White Collar Crime, Minnesota
What is White Collar Crime?
The term "white collar crime" has been credited to sociologist Edwin Sutherland who coined the phrase in a speech he gave in 1939. In his book "White Collar Crime", Mr. Sutherland defined white collar crime as a "crime committed by a person of respectability and high social status in the course of his occupation."
Today, the term "white collar crime" generally refers to non-violent crimes of deception that are motivated by profit. According to the U.S. Department of Justice, "white-collar offenses" are "non-violent illegal activities which principally involve traditional notions of deceit, deception, concealment, manipulation, breach of trust, subterfuge or illegal circumvention." Some commonly charged "white collar" crimes include:
Bank fraud or financial institution fraud generally refers to a transaction in which a bank is deceived in order to obtain money or property. To prove bank fraud, the government must establish beyond a reasonable doubt: (1) that the defendant knowingly, executed or attempted to execute, a scheme or artiface, to either (a) defraud, or (b) through false or fraudulent pretenses, representations, or promises, obtain the monies or other property of, a financial institution; (2) that the defendant acted with the intent to defraud the bank or financial institution; and (3) that the bank or financial institution was then insured by the Federal Deposit Insurance Corporation or chartered by the United States.
Health Care Fraud
Health Care fraud covers a variety of frauds in the health care field. Some of the most prevalent health care fraud schemes include: billing for services not rendered, upcoding of services (i.e., billing for more expensive service than the one actually provided), upcoding of items (e.g., billing for a motorized wheelchair when a only a manually propelled chair was provided), duplicate claims for a single service, unbundling (i.e., submitting bills in a fragmented fashion in order to maximize the reimbursement for various tests or procedures that are to be billed together at a reduced cost); excessive services (services in excess of the patient’s actual needs); medically unnecessary services (services not justified by the patient's medical condition) and kickbacks. The FBI has recently stated that health care fraud investigations are one of the highest priority areas of investigation in its White Collar Crime Program, ranking behind only Public Corruption and Corporate Fraud.
The U.S. insurance industry consists of thousands of companies and collects nearly $1 trillion in premiums each year. According to the FBI's Financial Crimes Report (FY 2006), the FBI is focusing a majority of its resources relating to insurance fraud on the following areas: (1) Hurricane Katrina Insurance Fraud (numerous frauds in the wake of the hurricane); (2) Insurance-Related Corporate Fraud; Premium Diversion/Unauthorized Entities (e.g., insurance agents and brokers pocketing policyholder premiums); (3) Viatical Settlement Fraud (e.g., making misrepresentations on insurance policy applications to hide the fact that the party applying for a policy has already been diagnosed with a terminal condition); and (4) Workers Compensation Fraud (e.g., entities who purport to provide workers compensation insurance misappropriate funds without providing insurance).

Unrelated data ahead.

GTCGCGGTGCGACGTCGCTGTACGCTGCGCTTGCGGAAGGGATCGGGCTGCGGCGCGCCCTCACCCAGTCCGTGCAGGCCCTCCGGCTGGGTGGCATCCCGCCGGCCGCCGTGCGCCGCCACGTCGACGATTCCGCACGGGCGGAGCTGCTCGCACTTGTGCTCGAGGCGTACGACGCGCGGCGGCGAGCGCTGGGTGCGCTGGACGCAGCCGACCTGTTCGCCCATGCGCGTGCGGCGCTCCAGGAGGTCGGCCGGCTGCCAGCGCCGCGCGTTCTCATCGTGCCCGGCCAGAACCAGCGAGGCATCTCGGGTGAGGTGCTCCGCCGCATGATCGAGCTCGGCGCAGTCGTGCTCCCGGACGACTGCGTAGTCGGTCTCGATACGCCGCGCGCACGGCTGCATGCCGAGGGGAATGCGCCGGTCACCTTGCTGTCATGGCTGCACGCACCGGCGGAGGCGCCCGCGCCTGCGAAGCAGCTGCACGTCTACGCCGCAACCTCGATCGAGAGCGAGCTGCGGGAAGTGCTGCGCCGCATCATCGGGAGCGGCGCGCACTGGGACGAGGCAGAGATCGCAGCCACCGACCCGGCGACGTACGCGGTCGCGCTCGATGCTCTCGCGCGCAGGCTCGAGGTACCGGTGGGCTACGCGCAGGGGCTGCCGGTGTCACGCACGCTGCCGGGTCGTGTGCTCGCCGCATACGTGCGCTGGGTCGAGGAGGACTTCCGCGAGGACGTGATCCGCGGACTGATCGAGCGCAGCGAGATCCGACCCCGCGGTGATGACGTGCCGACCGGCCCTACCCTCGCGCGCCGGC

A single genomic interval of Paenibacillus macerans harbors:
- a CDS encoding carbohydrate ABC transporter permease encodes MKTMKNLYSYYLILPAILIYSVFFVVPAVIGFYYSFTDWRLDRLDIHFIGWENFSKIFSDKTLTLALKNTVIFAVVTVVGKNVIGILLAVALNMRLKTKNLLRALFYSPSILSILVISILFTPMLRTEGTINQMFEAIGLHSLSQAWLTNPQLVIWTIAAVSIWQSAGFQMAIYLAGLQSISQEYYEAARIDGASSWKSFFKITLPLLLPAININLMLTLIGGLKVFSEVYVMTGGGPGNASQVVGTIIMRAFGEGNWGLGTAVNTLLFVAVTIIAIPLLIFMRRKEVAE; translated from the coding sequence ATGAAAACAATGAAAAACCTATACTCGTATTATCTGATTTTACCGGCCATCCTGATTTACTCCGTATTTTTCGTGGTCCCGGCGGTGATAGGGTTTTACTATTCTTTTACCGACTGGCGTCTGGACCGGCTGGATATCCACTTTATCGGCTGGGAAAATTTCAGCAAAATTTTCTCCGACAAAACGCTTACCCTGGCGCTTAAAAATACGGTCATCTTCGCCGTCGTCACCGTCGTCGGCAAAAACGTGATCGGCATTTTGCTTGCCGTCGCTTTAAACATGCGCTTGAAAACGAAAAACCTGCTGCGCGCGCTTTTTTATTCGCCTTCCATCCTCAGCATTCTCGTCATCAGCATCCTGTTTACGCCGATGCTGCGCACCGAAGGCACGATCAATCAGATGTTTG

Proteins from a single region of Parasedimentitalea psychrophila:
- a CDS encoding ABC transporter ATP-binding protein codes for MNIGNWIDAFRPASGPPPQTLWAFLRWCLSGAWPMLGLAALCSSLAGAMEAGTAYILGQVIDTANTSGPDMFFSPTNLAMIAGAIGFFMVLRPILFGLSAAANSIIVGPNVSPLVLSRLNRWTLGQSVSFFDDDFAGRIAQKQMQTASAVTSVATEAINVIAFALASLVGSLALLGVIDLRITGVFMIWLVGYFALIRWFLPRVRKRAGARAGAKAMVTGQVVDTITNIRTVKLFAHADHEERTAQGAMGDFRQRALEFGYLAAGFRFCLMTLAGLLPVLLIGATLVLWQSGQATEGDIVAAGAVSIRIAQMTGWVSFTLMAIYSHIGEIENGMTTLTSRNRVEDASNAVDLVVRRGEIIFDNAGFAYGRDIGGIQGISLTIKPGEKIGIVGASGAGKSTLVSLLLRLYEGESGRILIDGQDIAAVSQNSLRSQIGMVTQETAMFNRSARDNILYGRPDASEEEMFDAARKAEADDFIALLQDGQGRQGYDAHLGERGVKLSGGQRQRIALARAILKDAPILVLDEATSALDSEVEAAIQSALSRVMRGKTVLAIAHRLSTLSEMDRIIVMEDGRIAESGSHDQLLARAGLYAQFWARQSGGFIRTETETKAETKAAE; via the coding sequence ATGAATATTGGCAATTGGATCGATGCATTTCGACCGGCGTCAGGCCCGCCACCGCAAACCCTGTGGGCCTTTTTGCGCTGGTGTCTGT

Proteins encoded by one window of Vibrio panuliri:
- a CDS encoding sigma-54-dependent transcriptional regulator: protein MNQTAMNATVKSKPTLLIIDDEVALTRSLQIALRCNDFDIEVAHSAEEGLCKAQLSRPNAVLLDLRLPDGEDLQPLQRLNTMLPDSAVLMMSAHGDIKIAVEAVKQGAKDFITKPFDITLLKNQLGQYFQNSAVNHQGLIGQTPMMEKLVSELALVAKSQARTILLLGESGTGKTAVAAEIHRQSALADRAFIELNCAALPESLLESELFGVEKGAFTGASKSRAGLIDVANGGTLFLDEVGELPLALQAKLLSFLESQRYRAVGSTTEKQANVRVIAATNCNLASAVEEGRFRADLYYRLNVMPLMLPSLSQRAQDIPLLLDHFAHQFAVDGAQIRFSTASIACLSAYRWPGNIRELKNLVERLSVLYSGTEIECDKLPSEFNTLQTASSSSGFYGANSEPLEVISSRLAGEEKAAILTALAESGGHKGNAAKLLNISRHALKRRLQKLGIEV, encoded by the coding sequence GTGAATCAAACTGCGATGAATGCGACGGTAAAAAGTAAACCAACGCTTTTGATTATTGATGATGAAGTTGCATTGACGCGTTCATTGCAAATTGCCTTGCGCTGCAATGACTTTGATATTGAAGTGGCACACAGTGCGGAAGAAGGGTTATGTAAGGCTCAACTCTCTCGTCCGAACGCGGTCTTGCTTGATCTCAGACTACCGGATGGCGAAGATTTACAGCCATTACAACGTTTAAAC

Corporate fraud typically arises in four broad areas: (1) falsification of financial information (e.g., false accounting entries, bogus trades designed to inflate profit or hide losses, and transactions designed to evade regulatory oversight); (2) self-dealing by corporate executives (e.g., kickbacks, and manipulation of stock options, and use of corporate property for personal gain); (3) mutual fund or hedge fund fraud (e.g., late trading, market timing schemes, and falsification of net asset values); and (4) obstruction of justice (designed to conceal criminal conduct).
The most common types of Securities and Commodities Fraud include: (1) Market Manipulation (e.g., artificially inflating the price of stocks so that co-conspirators can sell their shares at a profit); (2) High Yield Investment Fraud (e.g, Ponzi Schemes -- using money collected from new investors, rather than profits from an underlying business venture, to pay high rates of return promised to earlier investors); (3) Advanced Fee Schemes (persuading investors to advance relatively small sums of money in order to be able to participate in a lucrative investment opportunity); (4) Hedge Fund Fraud (e.g., overstatement of fund assets, misappropriation of assets, miscalculation of fund manager performance fees, trading on insider information, market timing, and late trading); (5) Commodities Fraud (e.g., investments in precious metals or commodities sold based on fraudulent sales pitches claiming high rates of return); (6) Foreign Currency Fraud (e.g., foreign currency trading firms that use false claims to induce investment in the spot foreign currency market); and (7) Broker Embezzlement (e.g., forging investor checks or transferring funds or securities without authorization).
What should I do if I am charged with a white collar crime
If you have been charged with a white collar crime or you are being investigated for one, speak to a knowledgeable defense lawyer as soon as possible to learn about your rights, your defense, and the legal system. Contacting an attorney early on is critical. Early preparation by an experienced defense lawyer can increase your chances of a favorable outcome, including the possibility of charges being dismissed.